Apple makes the leap to ARM on its computers with Apple Silicon

After years of speculation the jump to ARM by Apple has been officially announced. Tim Cook, Apple’s CEO at the World Wide Developers Conference (WWDC 2020), has presented this fourth transition of the company. Historically Apple has gone through third party processors as Motorola, PowerPC, Intel (x86) and now jumps to its own custom designed Apple Silicon (ARM), something it has been doing for years since the first Apple A4. Energy efficiency, platform unification and control over your own hardware to optimize it are the key points of this radical change.

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As announced, app developers can now start working on a Mac Mini which is presented as a Developer kit that integrates the Apple A12Z processor found in the iPad Pro, a processor with enough power to move software such as Office and Adobe applications up to a certain level.

Those of you who suffered the transition from PowerPC to Intel x86 can already imagine what awaits you, to smooth this whole step we will have several tools in the software field that will help with this change. We will also have certain limitations when it comes to emulating or running x86 software, of course.

  • Rosetta 2: instruction emulation software to avoid execution problems, it is not clear what level of performance loss we will have, but we can imagine a scenario similar to what we have seen in Windows 10 ARM.
  • Universal 2: software to recompile applications thanks to Xcode so that they work both in the current x96 and in the future ARMs. Something we have also seen in Microsoft with several attempts, in any case in Apple it will be transitional and imposed.
  • iOS and iPadOS apps: the applications compiled for these systems will already run natively on the new Apple Silicon but will require a complete redesign of their UI to be efficient and not remain as a mobile app on a PC.
  • Virtualization: machines are offered to virtualize environments like Linux, which should not be a problem in their versions for ARM that in the versions for x86 we will have several layers of emulation and can be a burden.

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The new operating system for Apple Silicon computers is macOS 11 Big Sur, with this change will lose all Boot Camp options, and we will not be able to run Windows natively in parallel. The huge amount of users running Windows emulation with Parallels will also be affected for sure with a very significant performance loss.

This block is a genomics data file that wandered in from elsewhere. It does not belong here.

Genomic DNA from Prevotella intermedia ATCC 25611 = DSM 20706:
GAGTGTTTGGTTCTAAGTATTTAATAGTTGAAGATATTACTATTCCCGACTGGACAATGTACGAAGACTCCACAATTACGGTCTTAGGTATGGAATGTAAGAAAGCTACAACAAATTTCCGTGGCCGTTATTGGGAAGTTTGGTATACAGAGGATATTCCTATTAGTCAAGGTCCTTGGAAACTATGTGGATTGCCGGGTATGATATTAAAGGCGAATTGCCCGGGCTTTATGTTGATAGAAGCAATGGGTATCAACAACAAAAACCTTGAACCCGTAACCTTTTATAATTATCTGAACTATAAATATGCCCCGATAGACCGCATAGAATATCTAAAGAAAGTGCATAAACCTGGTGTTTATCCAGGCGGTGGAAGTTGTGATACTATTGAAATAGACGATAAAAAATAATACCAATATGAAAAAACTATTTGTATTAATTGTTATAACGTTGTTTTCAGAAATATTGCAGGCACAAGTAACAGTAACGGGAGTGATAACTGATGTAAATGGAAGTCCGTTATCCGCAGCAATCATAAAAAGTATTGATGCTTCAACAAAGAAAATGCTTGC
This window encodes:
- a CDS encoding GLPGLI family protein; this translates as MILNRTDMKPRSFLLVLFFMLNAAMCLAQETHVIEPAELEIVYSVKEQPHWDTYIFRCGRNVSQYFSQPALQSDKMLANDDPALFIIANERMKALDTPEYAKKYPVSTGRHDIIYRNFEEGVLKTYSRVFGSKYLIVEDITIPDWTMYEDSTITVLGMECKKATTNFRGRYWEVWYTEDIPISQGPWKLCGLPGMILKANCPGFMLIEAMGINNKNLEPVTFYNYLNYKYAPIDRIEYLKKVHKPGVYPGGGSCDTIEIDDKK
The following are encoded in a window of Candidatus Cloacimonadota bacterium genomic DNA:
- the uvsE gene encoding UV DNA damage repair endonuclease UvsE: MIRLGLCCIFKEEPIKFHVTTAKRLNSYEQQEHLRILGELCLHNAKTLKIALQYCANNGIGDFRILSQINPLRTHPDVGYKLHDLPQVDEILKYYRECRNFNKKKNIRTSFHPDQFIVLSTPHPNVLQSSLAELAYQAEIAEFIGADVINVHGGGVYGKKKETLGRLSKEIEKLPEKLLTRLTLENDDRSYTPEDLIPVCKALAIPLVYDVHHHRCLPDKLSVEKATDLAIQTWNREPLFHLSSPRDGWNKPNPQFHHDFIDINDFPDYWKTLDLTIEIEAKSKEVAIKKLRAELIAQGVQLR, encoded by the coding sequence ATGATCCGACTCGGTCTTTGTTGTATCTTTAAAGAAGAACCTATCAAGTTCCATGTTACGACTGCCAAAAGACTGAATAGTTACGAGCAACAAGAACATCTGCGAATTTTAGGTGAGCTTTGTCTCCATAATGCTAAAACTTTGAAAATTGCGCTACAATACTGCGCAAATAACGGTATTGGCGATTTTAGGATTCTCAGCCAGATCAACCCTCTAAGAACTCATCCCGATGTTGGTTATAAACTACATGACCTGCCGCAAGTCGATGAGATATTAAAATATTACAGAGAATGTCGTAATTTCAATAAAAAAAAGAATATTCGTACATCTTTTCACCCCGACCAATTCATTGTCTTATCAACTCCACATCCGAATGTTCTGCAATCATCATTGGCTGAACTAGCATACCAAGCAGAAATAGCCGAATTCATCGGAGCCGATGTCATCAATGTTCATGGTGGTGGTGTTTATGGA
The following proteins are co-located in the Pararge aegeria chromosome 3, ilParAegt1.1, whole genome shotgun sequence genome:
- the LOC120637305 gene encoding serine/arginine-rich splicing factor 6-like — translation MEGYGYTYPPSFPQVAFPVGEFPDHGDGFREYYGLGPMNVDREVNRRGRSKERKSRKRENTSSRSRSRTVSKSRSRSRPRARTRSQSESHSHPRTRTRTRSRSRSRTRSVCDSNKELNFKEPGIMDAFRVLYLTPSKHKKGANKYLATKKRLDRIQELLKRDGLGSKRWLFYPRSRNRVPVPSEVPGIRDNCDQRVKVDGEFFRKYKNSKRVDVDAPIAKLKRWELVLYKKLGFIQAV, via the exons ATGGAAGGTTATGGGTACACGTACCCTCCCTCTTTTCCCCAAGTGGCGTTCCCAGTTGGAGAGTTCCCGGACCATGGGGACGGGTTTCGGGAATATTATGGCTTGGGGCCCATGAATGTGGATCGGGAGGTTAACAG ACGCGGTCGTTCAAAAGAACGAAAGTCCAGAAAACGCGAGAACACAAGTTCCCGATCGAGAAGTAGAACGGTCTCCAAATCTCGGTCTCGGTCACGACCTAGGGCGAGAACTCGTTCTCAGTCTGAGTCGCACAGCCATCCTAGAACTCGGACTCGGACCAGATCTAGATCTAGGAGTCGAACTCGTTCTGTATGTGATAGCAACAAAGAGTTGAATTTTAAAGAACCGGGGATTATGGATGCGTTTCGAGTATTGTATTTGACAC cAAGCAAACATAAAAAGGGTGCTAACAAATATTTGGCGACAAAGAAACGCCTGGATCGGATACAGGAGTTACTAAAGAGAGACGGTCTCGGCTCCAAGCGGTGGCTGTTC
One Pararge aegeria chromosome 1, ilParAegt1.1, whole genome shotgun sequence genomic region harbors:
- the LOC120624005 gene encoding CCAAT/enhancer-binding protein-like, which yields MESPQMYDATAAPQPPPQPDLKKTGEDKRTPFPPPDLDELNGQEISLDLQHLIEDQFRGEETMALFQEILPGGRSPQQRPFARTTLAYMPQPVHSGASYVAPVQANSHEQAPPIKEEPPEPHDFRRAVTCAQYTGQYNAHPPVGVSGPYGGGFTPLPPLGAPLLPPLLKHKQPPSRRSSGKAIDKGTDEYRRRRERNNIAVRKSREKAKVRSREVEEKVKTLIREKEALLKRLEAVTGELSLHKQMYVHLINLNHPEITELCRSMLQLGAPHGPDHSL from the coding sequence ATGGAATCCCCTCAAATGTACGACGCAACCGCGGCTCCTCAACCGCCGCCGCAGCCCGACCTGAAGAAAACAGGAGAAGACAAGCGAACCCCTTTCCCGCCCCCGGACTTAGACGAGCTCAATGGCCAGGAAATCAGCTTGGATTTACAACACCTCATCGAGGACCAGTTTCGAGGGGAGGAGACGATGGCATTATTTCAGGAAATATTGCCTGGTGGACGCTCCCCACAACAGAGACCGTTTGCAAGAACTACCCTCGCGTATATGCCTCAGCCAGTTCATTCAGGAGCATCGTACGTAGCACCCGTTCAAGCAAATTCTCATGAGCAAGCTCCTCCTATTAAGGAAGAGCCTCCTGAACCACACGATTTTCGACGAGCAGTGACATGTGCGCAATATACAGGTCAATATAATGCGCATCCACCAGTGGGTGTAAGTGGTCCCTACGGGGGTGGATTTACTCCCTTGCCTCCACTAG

This step affects Intel’s business in a minimal way, since Intel’s market rate in this market is low and its most lucrative business is servers and PCs of all kinds for other sectors. Interestingly Intel has achieved with Foveros 3D a better power consumption and size that would come in handy for Apple, plus the improvement of its integrated Xe GPUs is also significant.

AMD it’s more affected with this change, as it loses the business of the dedicated GPUs it used to integrate into Apple computers in the higher ranges. It remains to be seen how the graphics power of Apple’s new computers based on its own embedded chips suffers, which while very powerful at the professional user level are away far from dedicated hardware.

As we can see, Apple Silicon has clear advantages for Apple, above all because of the absolute control it will have over the hardware and its platform. This means, as always, more benefit for Apple, something in which they are experts. Will the change be better for each user? We’ll see, for now they have pitfalls already known and experienced in other previous jumps of Apple. We will have a few years moving in terms of software, the price of this new hardware of course will be… expensive.

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